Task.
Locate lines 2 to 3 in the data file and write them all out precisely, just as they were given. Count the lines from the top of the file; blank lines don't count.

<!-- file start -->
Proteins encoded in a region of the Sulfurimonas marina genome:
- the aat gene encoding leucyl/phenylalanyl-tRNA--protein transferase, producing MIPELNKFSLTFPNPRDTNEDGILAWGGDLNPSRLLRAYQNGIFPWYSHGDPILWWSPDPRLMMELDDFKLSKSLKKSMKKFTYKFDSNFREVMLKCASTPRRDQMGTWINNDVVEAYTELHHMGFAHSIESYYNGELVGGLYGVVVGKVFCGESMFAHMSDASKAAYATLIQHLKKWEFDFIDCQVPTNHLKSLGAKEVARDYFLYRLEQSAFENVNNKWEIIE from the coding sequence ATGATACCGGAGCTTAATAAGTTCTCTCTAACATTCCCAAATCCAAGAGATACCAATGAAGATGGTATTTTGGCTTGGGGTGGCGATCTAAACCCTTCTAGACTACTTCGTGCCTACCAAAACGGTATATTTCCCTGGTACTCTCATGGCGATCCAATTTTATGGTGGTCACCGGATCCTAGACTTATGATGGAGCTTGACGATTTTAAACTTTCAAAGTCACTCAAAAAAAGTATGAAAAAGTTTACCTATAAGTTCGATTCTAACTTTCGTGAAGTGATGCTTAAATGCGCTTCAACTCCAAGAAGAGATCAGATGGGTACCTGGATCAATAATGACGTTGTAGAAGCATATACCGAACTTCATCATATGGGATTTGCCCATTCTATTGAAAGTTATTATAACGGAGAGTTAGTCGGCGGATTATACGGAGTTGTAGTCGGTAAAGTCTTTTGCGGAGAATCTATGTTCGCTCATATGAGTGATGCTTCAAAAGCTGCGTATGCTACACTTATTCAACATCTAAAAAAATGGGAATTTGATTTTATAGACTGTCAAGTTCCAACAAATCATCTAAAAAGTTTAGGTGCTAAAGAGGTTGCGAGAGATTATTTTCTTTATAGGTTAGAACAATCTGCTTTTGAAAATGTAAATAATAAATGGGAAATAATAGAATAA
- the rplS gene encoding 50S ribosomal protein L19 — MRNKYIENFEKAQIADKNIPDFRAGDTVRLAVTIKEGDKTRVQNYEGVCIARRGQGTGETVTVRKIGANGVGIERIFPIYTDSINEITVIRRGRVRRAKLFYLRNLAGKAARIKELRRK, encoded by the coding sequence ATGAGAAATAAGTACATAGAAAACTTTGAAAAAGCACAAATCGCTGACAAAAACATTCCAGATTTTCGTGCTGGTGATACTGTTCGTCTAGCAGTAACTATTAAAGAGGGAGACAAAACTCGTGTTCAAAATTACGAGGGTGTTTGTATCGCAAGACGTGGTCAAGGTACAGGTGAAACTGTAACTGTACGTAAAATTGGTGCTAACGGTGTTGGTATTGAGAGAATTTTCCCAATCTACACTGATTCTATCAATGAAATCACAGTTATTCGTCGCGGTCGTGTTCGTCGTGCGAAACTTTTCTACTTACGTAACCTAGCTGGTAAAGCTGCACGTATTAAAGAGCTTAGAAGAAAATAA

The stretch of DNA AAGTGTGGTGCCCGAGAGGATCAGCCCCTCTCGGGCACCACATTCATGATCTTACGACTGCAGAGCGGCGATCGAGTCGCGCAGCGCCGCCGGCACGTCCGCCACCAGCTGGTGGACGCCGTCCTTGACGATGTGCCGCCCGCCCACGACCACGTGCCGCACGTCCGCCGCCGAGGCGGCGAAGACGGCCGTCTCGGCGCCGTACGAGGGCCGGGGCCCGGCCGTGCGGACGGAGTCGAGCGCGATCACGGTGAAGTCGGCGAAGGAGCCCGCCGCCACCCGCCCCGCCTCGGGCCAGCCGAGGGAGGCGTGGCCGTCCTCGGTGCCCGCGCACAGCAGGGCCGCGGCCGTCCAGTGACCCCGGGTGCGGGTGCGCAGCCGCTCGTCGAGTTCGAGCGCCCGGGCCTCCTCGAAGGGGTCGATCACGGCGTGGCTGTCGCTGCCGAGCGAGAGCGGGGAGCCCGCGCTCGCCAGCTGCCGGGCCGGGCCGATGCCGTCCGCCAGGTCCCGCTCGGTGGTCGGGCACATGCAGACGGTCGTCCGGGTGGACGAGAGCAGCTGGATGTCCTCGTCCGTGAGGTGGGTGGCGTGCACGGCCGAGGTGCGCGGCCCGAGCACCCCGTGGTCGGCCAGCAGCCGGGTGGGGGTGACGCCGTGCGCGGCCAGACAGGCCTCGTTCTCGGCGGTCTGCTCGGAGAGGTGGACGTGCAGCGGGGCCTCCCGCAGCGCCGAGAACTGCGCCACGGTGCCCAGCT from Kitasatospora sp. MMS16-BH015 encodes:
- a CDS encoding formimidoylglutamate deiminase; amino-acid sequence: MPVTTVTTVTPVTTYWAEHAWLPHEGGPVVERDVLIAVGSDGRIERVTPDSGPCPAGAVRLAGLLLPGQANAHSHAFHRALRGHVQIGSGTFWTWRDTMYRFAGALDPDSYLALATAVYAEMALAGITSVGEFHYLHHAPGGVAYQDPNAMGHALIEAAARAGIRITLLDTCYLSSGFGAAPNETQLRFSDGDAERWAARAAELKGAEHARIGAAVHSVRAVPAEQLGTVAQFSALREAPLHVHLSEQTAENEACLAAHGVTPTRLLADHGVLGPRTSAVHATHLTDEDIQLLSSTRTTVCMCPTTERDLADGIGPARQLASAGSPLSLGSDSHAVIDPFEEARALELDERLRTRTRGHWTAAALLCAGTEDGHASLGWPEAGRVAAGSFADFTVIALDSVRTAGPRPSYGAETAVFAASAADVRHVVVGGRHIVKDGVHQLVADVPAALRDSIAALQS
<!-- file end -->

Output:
- the aat gene encoding leucyl/phenylalanyl-tRNA--protein transferase, producing MIPELNKFSLTFPNPRDTNEDGILAWGGDLNPSRLLRAYQNGIFPWYSHGDPILWWSPDPRLMMELDDFKLSKSLKKSMKKFTYKFDSNFREVMLKCASTPRRDQMGTWINNDVVEAYTELHHMGFAHSIESYYNGELVGGLYGVVVGKVFCGESMFAHMSDASKAAYATLIQHLKKWEFDFIDCQVPTNHLKSLGAKEVARDYFLYRLEQSAFENVNNKWEIIE from the coding sequence ATGATACCGGAGCTTAATAAGTTCTCTCTAACATTCCCAAATCCAAGAGATACCAATGAAGATGGTATTTTGGCTTGGGGTGGCGATCTAAACCCTTCTAGACTACTTCGTGCCTACCAAAACGGTATATTTCCCTGGTACTCTCATGGCGATCCAATTTTATGGTGGTCACCGGATCCTAGACTTATGATGGAGCTTGACGATTTTAAACTTTCAAAGTCACTCAAAAAAAGTATGAAAAAGTTTACCTATAAGTTCGATTCTAACTTTCGTGAAGTGATGCTTAAATGCGCTTCAACTCCAAGAAGAGATCAGATGGGTACCTGGATCAATAATGACGTTGTAGAAGCATATACCGAACTTCATCATATGGGATTTGCCCATTCTATTGAAAGTTATTATAACGGAGAGTTAGTCGGCGGATTATACGGAGTTGTAGTCGGTAAAGTCTTTTGCGGAGAATCTATGTTCGCTCATATGAGTGATGCTTCAAAAGCTGCGTATGCTACACTTATTCAACATCTAAAAAAATGGGAATTTGATTTTATAGACTGTCAAGTTCCAACAAATCATCTAAAAAGTTTAGGTGCTAAAGAGGTTGCGAGAGATTATTTTCTTTATAGGTTAGAACAATCTGCTTTTGAAAATGTAAATAATAAATGGGAAATAATAGAATAA
- the rplS gene encoding 50S ribosomal protein L19 — MRNKYIENFEKAQIADKNIPDFRAGDTVRLAVTIKEGDKTRVQNYEGVCIARRGQGTGETVTVRKIGANGVGIERIFPIYTDSINEITVIRRGRVRRAKLFYLRNLAGKAARIKELRRK, encoded by the coding sequence ATGAGAAATAAGTACATAGAAAACTTTGAAAAAGCACAAATCGCTGACAAAAACATTCCAGATTTTCGTGCTGGTGATACTGTTCGTCTAGCAGTAACTATTAAAGAGGGAGACAAAACTCGTGTTCAAAATTACGAGGGTGTTTGTATCGCAAGACGTGGTCAAGGTACAGGTGAAACTGTAACTGTACGTAAAATTGGTGCTAACGGTGTTGGTATTGAGAGAATTTTCCCAATCTACACTGATTCTATCAATGAAATCACAGTTATTCGTCGCGGTCGTGTTCGTCGTGCGAAACTTTTCTACTTACGTAACCTAGCTGGTAAAGCTGCACGTATTAAAGAGCTTAGAAGAAAATAA